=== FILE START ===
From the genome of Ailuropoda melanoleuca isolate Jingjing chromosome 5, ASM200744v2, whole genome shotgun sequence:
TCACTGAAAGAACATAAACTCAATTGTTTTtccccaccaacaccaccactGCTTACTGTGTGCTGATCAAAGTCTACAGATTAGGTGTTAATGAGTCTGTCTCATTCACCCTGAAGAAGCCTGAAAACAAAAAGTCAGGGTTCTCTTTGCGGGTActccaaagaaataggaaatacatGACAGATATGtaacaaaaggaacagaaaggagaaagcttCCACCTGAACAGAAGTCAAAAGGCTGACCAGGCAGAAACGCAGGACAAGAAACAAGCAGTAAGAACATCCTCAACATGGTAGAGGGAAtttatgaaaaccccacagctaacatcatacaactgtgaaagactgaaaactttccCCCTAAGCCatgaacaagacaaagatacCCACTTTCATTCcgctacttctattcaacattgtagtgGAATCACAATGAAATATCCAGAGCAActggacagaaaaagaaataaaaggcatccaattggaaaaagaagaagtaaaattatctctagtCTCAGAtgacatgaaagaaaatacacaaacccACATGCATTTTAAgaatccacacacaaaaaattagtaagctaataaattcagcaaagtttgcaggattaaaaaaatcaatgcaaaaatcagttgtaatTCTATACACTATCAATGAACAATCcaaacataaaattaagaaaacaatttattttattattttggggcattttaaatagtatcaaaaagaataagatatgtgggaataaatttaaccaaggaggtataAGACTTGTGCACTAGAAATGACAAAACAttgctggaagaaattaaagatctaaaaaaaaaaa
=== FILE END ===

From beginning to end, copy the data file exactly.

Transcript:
From the genome of Ailuropoda melanoleuca isolate Jingjing chromosome 5, ASM200744v2, whole genome shotgun sequence:
TCACTGAAAGAACATAAACTCAATTGTTTTtccccaccaacaccaccactGCTTACTGTGTGCTGATCAAAGTCTACAGATTAGGTGTTAATGAGTCTGTCTCATTCACCCTGAAGAAGCCTGAAAACAAAAAGTCAGGGTTCTCTTTGCGGGTActccaaagaaataggaaatacatGACAGATATGtaacaaaaggaacagaaaggagaaagcttCCACCTGAACAGAAGTCAAAAGGCTGACCAGGCAGAAACGCAGGACAAGAAACAAGCAGTAAGAACATCCTCAACATGGTAGAGGGAAtttatgaaaaccccacagctaacatcatacaactgtgaaagactgaaaactttccCCCTAAGCCatgaacaagacaaagatacCCACTTTCATTCcgctacttctattcaacattgtagtgGAATCACAATGAAATATCCAGAGCAActggacagaaaaagaaataaaaggcatccaattggaaaaagaagaagtaaaattatctctagtCTCAGAtgacatgaaagaaaatacacaaacccACATGCATTTTAAgaatccacacacaaaaaattagtaagctaataaattcagcaaagtttgcaggattaaaaaaatcaatgcaaaaatcagttgtaatTCTATACACTATCAATGAACAATCcaaacataaaattaagaaaacaatttattttattattttggggcattttaaatagtatcaaaaagaataagatatgtgggaataaatttaaccaaggaggtataAGACTTGTGCACTAGAAATGACAAAACAttgctggaagaaattaaagatctaaaaaaaaaaa